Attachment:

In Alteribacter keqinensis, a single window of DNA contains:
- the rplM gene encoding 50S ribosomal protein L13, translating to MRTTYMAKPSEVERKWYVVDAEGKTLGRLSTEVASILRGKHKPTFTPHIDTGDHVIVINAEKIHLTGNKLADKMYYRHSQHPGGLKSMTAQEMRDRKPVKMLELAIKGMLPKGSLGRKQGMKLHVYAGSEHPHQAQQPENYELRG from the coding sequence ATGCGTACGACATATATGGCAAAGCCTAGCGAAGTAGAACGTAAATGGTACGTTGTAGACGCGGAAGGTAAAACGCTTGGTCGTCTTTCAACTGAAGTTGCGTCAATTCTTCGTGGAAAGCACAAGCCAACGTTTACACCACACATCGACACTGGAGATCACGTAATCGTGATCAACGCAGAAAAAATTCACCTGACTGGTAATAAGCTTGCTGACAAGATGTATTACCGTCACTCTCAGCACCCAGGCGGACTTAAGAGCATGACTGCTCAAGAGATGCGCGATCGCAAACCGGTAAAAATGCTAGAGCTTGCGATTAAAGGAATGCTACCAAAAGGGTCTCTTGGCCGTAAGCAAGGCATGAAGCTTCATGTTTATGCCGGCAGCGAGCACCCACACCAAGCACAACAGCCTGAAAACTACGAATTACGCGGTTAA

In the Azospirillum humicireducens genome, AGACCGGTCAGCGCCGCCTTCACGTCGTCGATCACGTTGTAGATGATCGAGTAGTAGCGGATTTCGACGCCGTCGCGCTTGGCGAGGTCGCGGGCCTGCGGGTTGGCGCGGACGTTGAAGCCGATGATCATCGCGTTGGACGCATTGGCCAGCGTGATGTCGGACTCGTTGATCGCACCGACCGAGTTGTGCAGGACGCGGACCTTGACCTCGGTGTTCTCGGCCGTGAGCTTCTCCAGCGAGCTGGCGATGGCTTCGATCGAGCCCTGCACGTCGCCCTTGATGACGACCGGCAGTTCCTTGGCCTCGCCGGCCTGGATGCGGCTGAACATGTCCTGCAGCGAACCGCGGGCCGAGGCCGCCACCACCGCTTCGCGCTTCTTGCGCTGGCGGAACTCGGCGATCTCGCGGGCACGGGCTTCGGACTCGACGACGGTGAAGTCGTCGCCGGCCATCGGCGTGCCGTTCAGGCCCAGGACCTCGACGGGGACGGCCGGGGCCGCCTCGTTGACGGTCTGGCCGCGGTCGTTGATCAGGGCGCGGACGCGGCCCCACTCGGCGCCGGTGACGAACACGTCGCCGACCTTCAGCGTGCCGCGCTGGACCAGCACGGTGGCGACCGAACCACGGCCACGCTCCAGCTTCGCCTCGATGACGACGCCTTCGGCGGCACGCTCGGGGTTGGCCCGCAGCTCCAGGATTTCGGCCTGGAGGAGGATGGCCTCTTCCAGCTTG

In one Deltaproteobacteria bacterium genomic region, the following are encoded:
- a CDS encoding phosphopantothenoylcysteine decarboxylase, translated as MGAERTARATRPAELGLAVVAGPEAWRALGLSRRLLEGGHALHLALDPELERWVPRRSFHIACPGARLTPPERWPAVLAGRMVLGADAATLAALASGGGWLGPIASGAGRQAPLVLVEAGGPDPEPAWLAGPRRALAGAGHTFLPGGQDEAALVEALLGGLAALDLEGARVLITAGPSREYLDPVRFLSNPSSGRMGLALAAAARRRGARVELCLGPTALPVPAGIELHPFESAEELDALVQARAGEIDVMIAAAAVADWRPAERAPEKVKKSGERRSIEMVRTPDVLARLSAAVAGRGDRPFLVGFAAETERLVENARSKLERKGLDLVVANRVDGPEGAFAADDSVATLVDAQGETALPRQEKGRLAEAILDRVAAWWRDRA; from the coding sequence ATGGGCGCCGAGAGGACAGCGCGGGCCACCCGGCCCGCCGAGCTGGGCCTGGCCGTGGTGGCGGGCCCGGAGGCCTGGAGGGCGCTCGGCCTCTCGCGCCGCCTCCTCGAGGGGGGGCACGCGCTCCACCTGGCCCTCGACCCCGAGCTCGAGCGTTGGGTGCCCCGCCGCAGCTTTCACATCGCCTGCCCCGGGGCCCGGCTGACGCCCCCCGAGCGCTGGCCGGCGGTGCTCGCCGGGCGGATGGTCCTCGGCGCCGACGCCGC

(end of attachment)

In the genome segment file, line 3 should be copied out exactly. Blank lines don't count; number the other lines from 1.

In the Azospirillum humicireducens genome, AGACCGGTCAGCGCCGCCTTCACGTCGTCGATCACGTTGTAGATGATCGAGTAGTAGCGGATTTCGACGCCGTCGCGCTTGGCGAGGTCGCGGGCCTGCGGGTTGGCGCGGACGTTGAAGCCGATGATCATCGCGTTGGACGCATTGGCCAGCGTGATGTCGGACTCGTTGATCGCACCGACCGAGTTGTGCAGGACGCGGACCTTGACCTCGGTGTTCTCGGCCGTGAGCTTCTCCAGCGAGCTGGCGATGGCTTCGATCGAGCCCTGCACGTCGCCCTTGATGACGACCGGCAGTTCCTTGGCCTCGCCGGCCTGGATGCGGCTGAACATGTCCTGCAGCGAACCGCGGGCCGAGGCCGCCACCACCGCTTCGCGCTTCTTGCGCTGGCGGAACTCGGCGATCTCGCGGGCACGGGCTTCGGACTCGACGACGGTGAAGTCGTCGCCGGCCATCGGCGTGCCGTTCAGGCCCAGGACCTCGACGGGGACGGCCGGGGCCGCCTCGTTGACGGTCTGGCCGCGGTCGTTGATCAGGGCGCGGACGCGGCCCCACTCGGCGCCGGTGACGAACACGTCGCCGACCTTCAGCGTGCCGCGCTGGACCAGCACGGTGGCGACCGAACCACGGCCACGCTCCAGCTTCGCCTCGATGACGACGCCTTCGGCGGCACGCTCGGGGTTGGCCCGCAGCTCCAGGATTTCGGCCTGGAGGAGGATGGCCTCTTCCAGCTTG